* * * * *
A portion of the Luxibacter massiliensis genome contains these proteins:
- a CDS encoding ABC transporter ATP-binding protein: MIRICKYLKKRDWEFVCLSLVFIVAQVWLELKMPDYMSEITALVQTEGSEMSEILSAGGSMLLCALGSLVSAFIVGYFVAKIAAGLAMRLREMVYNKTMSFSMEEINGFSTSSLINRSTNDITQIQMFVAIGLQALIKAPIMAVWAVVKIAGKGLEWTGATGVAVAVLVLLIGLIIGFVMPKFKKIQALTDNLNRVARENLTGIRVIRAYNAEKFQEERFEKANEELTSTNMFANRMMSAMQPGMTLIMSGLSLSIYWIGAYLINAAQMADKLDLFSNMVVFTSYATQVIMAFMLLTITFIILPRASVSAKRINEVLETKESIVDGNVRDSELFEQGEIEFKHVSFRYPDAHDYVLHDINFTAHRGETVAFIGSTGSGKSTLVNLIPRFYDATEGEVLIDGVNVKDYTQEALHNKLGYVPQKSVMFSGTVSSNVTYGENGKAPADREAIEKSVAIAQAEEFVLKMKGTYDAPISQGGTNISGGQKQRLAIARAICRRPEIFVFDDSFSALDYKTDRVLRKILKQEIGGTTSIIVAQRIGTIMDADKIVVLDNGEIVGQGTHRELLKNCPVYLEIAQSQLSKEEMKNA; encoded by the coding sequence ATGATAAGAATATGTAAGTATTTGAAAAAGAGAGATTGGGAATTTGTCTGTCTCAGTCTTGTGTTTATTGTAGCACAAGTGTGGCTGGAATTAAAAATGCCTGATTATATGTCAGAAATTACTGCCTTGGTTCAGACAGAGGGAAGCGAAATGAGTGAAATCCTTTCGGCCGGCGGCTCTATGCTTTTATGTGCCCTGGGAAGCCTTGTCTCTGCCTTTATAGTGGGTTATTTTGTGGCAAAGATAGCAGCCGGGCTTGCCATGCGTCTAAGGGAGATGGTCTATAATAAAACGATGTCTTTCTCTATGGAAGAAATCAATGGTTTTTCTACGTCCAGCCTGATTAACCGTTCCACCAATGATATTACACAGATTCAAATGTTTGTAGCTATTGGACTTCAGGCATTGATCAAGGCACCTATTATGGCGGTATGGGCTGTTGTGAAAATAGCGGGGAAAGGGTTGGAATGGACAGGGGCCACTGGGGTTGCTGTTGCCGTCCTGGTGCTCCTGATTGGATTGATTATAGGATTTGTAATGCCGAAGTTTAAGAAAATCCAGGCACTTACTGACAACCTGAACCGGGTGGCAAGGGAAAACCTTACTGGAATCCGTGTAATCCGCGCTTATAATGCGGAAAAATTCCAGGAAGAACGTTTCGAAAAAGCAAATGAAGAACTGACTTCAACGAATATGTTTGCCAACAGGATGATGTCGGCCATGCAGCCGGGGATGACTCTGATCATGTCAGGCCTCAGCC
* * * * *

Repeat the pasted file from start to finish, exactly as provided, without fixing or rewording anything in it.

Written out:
A portion of the Luxibacter massiliensis genome contains these proteins:
- a CDS encoding ABC transporter ATP-binding protein: MIRICKYLKKRDWEFVCLSLVFIVAQVWLELKMPDYMSEITALVQTEGSEMSEILSAGGSMLLCALGSLVSAFIVGYFVAKIAAGLAMRLREMVYNKTMSFSMEEINGFSTSSLINRSTNDITQIQMFVAIGLQALIKAPIMAVWAVVKIAGKGLEWTGATGVAVAVLVLLIGLIIGFVMPKFKKIQALTDNLNRVARENLTGIRVIRAYNAEKFQEERFEKANEELTSTNMFANRMMSAMQPGMTLIMSGLSLSIYWIGAYLINAAQMADKLDLFSNMVVFTSYATQVIMAFMLLTITFIILPRASVSAKRINEVLETKESIVDGNVRDSELFEQGEIEFKHVSFRYPDAHDYVLHDINFTAHRGETVAFIGSTGSGKSTLVNLIPRFYDATEGEVLIDGVNVKDYTQEALHNKLGYVPQKSVMFSGTVSSNVTYGENGKAPADREAIEKSVAIAQAEEFVLKMKGTYDAPISQGGTNISGGQKQRLAIARAICRRPEIFVFDDSFSALDYKTDRVLRKILKQEIGGTTSIIVAQRIGTIMDADKIVVLDNGEIVGQGTHRELLKNCPVYLEIAQSQLSKEEMKNA; encoded by the coding sequence ATGATAAGAATATGTAAGTATTTGAAAAAGAGAGATTGGGAATTTGTCTGTCTCAGTCTTGTGTTTATTGTAGCACAAGTGTGGCTGGAATTAAAAATGCCTGATTATATGTCAGAAATTACTGCCTTGGTTCAGACAGAGGGAAGCGAAATGAGTGAAATCCTTTCGGCCGGCGGCTCTATGCTTTTATGTGCCCTGGGAAGCCTTGTCTCTGCCTTTATAGTGGGTTATTTTGTGGCAAAGATAGCAGCCGGGCTTGCCATGCGTCTAAGGGAGATGGTCTATAATAAAACGATGTCTTTCTCTATGGAAGAAATCAATGGTTTTTCTACGTCCAGCCTGATTAACCGTTCCACCAATGATATTACACAGATTCAAATGTTTGTAGCTATTGGACTTCAGGCATTGATCAAGGCACCTATTATGGCGGTATGGGCTGTTGTGAAAATAGCGGGGAAAGGGTTGGAATGGACAGGGGCCACTGGGGTTGCTGTTGCCGTCCTGGTGCTCCTGATTGGATTGATTATAGGATTTGTAATGCCGAAGTTTAAGAAAATCCAGGCACTTACTGACAACCTGAACCGGGTGGCAAGGGAAAACCTTACTGGAATCCGTGTAATCCGCGCTTATAATGCGGAAAAATTCCAGGAAGAACGTTTCGAAAAAGCAAATGAAGAACTGACTTCAACGAATATGTTTGCCAACAGGATGATGTCGGCCATGCAGCCGGGGATGACTCTGATCATGTCAGGCCTCAGCC